Oprah, Myth, and the Truth/Fact Dilemna
Truth and fact are two words that seem synonymous initially. However, in thinking over these words for the last few months if not years I feel they operate at different semiotic levels. Fast is set in stone. It is not changeable, it is the reality of the situation. Truth is a little more subjective. The meaning is a little more idiosyncratic. Something can be true without being a fact.
For example, look at the scandals brewing around a few of Oprah’s book selections, mainly the latest Angel at the Fence. The author wrote of his time in a concentration camp and of meeting his now wife from opposite sides of the fence. In truth only about 40% of his story checks out, according to the investigative reporter taking credit for the find. In fact, once news broke and he admitted to how little his story was accurate the book was pulled from shelves and discontinued. If this book was published as fiction or even historical fiction a controversy never would have arisen. What is interesting to me about this is the reliance on truth as being fact and fiction as being imagined.
What is strange about the myth is that it is outside the boundaries of fact and fiction. We live by myths – recognizing them as not “true” but partially true, or culturally important. An apple a day will not keep the doctor away, but eating vegetables and fruit will go a long way towards healthy living. Working hard does not always mean you will succeed, but it is a good step in the right direction. Roland Barthes once said,“Myth is neither a lie nor a confession: it is an inflexion.” In this sense myth is synonymous with the idea of truth posted above.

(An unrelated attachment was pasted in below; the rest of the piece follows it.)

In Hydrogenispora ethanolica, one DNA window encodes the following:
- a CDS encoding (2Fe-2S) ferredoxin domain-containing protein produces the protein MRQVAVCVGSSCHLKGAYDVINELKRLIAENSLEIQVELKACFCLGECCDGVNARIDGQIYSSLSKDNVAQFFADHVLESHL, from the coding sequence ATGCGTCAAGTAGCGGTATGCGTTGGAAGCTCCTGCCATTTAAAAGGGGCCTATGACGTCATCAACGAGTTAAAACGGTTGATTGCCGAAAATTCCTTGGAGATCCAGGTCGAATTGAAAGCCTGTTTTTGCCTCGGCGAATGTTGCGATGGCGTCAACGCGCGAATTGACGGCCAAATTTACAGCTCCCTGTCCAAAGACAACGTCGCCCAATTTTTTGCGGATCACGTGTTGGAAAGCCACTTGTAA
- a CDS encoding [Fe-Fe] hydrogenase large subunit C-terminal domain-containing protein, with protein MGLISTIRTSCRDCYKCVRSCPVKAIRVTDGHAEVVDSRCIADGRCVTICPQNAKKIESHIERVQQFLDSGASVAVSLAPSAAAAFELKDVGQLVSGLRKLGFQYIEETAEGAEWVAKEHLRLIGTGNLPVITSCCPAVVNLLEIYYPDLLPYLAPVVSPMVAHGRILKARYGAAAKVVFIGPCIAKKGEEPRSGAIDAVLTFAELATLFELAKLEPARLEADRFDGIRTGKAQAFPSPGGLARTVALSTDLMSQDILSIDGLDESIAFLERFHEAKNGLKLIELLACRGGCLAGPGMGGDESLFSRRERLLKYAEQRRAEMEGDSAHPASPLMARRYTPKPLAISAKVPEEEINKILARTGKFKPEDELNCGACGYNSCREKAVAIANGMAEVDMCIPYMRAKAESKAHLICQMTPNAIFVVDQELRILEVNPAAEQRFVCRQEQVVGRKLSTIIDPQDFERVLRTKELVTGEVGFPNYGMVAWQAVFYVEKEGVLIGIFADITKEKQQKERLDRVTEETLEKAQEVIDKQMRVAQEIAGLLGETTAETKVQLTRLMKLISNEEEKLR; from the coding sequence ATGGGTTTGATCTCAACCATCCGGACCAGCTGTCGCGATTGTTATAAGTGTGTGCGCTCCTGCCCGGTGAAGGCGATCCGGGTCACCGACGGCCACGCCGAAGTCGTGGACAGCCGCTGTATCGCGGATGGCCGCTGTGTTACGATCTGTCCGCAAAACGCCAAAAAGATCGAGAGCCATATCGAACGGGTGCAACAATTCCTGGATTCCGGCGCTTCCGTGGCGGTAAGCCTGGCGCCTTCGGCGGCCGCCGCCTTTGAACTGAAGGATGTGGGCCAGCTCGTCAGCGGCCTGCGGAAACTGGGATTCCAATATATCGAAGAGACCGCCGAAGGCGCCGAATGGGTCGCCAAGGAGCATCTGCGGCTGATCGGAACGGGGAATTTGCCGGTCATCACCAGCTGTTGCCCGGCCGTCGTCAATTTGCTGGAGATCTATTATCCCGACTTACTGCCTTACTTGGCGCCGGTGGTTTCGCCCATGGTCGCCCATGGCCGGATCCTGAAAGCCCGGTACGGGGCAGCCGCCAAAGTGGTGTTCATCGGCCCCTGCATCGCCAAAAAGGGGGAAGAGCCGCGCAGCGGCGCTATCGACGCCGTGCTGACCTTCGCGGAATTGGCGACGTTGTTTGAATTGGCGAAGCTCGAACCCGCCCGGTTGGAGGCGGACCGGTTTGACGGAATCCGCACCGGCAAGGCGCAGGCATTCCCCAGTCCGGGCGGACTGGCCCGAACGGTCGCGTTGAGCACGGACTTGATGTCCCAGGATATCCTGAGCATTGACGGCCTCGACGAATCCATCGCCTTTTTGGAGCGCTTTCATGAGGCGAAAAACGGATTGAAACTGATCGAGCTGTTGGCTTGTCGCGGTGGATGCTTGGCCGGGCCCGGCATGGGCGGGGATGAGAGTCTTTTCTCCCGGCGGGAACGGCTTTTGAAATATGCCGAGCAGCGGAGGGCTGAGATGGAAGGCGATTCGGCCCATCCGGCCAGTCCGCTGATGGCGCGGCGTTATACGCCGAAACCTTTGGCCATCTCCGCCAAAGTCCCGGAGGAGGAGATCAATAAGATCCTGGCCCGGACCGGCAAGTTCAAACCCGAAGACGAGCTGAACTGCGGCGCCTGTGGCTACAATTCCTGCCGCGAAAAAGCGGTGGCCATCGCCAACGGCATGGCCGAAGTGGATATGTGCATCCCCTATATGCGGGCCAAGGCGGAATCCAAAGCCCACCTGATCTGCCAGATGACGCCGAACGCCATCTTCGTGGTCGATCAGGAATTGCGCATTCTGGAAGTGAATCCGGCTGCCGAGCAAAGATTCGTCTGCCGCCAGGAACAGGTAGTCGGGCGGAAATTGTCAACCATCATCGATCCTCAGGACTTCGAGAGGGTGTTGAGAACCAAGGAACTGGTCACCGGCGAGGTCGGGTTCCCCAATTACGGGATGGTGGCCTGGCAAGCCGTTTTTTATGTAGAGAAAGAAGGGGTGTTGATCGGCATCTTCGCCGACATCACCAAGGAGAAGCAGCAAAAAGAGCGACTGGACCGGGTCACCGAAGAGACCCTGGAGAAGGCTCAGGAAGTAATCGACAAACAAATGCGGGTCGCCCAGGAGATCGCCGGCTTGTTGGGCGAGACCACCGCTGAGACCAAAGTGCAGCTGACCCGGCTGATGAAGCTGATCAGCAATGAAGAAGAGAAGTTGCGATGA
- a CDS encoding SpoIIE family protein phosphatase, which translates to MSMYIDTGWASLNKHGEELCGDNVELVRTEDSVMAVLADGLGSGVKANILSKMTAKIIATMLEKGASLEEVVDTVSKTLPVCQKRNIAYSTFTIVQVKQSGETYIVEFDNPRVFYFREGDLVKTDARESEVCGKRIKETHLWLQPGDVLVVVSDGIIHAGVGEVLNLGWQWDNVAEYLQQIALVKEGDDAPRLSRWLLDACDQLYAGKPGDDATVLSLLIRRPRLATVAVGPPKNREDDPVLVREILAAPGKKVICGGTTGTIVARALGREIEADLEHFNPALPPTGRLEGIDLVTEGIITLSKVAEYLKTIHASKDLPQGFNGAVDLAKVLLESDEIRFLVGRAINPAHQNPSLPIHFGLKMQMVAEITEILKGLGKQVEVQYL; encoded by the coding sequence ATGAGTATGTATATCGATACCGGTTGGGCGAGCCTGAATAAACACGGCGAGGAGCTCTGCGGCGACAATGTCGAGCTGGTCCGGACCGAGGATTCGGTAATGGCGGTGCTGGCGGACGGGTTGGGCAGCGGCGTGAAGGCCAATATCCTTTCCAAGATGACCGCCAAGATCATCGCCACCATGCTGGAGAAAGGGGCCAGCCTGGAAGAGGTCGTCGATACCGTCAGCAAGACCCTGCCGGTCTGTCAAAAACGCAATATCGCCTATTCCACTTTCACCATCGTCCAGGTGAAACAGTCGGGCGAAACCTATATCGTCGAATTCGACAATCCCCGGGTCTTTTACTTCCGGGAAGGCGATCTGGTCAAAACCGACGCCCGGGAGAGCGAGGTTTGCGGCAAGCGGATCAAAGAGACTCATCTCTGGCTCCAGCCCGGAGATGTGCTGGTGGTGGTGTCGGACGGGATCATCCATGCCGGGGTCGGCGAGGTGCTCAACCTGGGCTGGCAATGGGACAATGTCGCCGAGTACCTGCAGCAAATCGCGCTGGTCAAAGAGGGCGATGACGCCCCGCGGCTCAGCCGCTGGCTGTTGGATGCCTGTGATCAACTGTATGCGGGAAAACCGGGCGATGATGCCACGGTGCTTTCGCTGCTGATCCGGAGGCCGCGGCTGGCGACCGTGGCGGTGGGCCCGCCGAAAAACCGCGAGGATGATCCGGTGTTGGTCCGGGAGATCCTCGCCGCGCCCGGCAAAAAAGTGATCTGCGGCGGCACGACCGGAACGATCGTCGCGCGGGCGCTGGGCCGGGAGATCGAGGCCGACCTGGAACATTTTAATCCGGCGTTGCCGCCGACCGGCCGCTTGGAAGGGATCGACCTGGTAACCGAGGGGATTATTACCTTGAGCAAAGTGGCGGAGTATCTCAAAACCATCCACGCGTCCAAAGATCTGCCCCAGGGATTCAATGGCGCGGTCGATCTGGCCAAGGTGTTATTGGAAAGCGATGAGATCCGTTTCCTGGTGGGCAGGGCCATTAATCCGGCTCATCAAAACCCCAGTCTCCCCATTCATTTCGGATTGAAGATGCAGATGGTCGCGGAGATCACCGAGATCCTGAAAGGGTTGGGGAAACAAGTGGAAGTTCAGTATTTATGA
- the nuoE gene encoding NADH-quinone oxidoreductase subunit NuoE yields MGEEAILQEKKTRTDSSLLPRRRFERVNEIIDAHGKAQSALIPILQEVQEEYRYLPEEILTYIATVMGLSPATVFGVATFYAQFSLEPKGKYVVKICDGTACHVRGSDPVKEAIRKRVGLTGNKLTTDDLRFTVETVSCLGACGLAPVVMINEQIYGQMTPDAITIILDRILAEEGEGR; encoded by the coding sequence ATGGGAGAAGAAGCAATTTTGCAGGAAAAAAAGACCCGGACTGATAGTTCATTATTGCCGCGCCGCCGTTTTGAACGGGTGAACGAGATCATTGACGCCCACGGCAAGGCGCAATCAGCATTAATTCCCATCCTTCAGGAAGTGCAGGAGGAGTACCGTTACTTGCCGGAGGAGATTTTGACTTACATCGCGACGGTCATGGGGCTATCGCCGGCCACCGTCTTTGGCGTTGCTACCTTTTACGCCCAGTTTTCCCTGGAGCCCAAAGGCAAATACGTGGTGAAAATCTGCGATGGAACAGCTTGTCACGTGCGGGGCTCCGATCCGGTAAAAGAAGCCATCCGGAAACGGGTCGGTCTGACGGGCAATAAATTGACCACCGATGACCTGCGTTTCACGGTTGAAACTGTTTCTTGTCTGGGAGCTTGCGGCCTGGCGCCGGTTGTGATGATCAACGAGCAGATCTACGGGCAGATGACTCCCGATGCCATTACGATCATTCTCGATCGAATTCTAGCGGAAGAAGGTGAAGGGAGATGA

It makes me wonder, are we looking or a deeper expression of being alive by living vicariously through those who have experienced unimaginable circumstances? Is the day to day a dream world of repetition and fantastic circumstances the only real world around us? According to researchers, our brains have not “evolved” to understand media such as television and even to a lesser degree books. For all intensive purposes what we see, read, and hear is to us “real”. Why do we get emotional or aroused at sights and scenes in movies? We know it isn’t real. But do we really know it isn’t real? Why does it matter if it is real? Isn’t the deeper meaning of a story of love and survival the love and survival of the characters? Is it, for entertainment’s sake, important to know if the details are completely true, or is the idea of the story the part that we need and are desperately looking for?
What we have lost in the era of investigative journalism and scientific determinism is the ability to see outside of the fact/fiction dichotomy. The myth understood to be simply fiction – placed into categories for easy consumption. But what if we looked at the story from another direction. What if the book should be published under the idea of a myth as a third category of literature. It may or may not be true yet the ideas presented are human and necessary.